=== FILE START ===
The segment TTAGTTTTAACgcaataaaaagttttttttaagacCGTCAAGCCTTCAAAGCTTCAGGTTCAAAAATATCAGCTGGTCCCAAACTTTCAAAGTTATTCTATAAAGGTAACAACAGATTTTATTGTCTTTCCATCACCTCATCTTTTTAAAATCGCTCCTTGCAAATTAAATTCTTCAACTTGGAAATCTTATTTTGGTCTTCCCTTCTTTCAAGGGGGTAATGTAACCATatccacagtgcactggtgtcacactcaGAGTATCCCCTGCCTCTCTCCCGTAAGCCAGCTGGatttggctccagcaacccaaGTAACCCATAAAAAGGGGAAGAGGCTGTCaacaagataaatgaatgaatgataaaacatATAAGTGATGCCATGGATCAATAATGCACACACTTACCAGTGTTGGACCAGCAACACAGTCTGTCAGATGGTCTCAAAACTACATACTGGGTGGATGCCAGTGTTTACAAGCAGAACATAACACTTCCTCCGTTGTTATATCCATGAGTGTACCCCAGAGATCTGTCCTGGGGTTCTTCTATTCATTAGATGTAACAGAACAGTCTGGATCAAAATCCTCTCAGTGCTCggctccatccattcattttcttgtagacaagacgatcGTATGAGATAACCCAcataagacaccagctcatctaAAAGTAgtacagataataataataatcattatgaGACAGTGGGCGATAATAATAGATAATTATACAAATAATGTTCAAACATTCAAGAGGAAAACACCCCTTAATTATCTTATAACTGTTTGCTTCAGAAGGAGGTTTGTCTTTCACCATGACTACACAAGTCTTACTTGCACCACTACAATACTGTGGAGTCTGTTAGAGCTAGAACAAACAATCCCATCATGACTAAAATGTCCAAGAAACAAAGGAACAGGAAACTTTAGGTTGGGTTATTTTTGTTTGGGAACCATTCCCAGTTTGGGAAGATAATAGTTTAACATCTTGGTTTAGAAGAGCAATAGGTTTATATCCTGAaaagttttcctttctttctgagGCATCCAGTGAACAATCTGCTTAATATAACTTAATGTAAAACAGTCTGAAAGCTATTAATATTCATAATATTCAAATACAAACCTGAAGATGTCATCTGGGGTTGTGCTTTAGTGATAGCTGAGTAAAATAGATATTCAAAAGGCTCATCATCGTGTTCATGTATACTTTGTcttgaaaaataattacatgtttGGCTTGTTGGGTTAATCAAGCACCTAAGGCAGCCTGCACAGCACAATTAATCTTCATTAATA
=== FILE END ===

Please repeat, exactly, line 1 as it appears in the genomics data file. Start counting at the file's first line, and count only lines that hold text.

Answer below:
The segment TTAGTTTTAACgcaataaaaagttttttttaagacCGTCAAGCCTTCAAAGCTTCAGGTTCAAAAATATCAGCTGGTCCCAAACTTTCAAAGTTATTCTATAAAGGTAACAACAGATTTTATTGTCTTTCCATCACCTCATCTTTTTAAAATCGCTCCTTGCAAATTAAATTCTTCAACTTGGAAATCTTATTTTGGTCTTCCCTTCTTTCAAGGGGGTAATGTAACCATatccacagtgcactggtgtcacactcaGAGTATCCCCTGCCTCTCTCCCGTAAGCCAGCTGGatttggctccagcaacccaaGTAACCCATAAAAAGGGGAAGAGGCTGTCaacaagataaatgaatgaatgataaaacatATAAGTGATGCCATGGATCAATAATGCACACACTTACCAGTGTTGGACCAGCAACACAGTCTGTCAGATGGTCTCAAAACTACATACTGGGTGGATGCCAGTGTTTACAAGCAGAACATAACACTTCCTCCGTTGTTATATCCATGAGTGTACCCCAGAGATCTGTCCTGGGGTTCTTCTATTCATTAGATGTAACAGAACAGTCTGGATCAAAATCCTCTCAGTGCTCggctccatccattcattttcttgtagacaagacgatcGTATGAGATAACCCAcataagacaccagctcatctaAAAGTAgtacagataataataataatcattatgaGACAGTGGGCGATAATAATAGATAATTATACAAATAATGTTCAAACATTCAAGAGGAAAACACCCCTTAATTATCTTATAACTGTTTGCTTCAGAAGGAGGTTTGTCTTTCACCATGACTACACAAGTCTTACTTGCACCACTACAATACTGTGGAGTCTGTTAGAGCTAGAACAAACAATCCCATCATGACTAAAATGTCCAAGAAACAAAGGAACAGGAAACTTTAGGTTGGGTTATTTTTGTTTGGGAACCATTCCCAGTTTGGGAAGATAATAGTTTAACATCTTGGTTTAGAAGAGCAATAGGTTTATATCCTGAaaagttttcctttctttctgagGCATCCAGTGAACAATCTGCTTAATATAACTTAATGTAAAACAGTCTGAAAGCTATTAATATTCATAATATTCAAATACAAACCTGAAGATGTCATCTGGGGTTGTGCTTTAGTGATAGCTGAGTAAAATAGATATTCAAAAGGCTCATCATCGTGTTCATGTATACTTTGTcttgaaaaataattacatgtttGGCTTGTTGGGTTAATCAAGCACCTAAGGCAGCCTGCACAGCACAATTAATCTTCATTAATA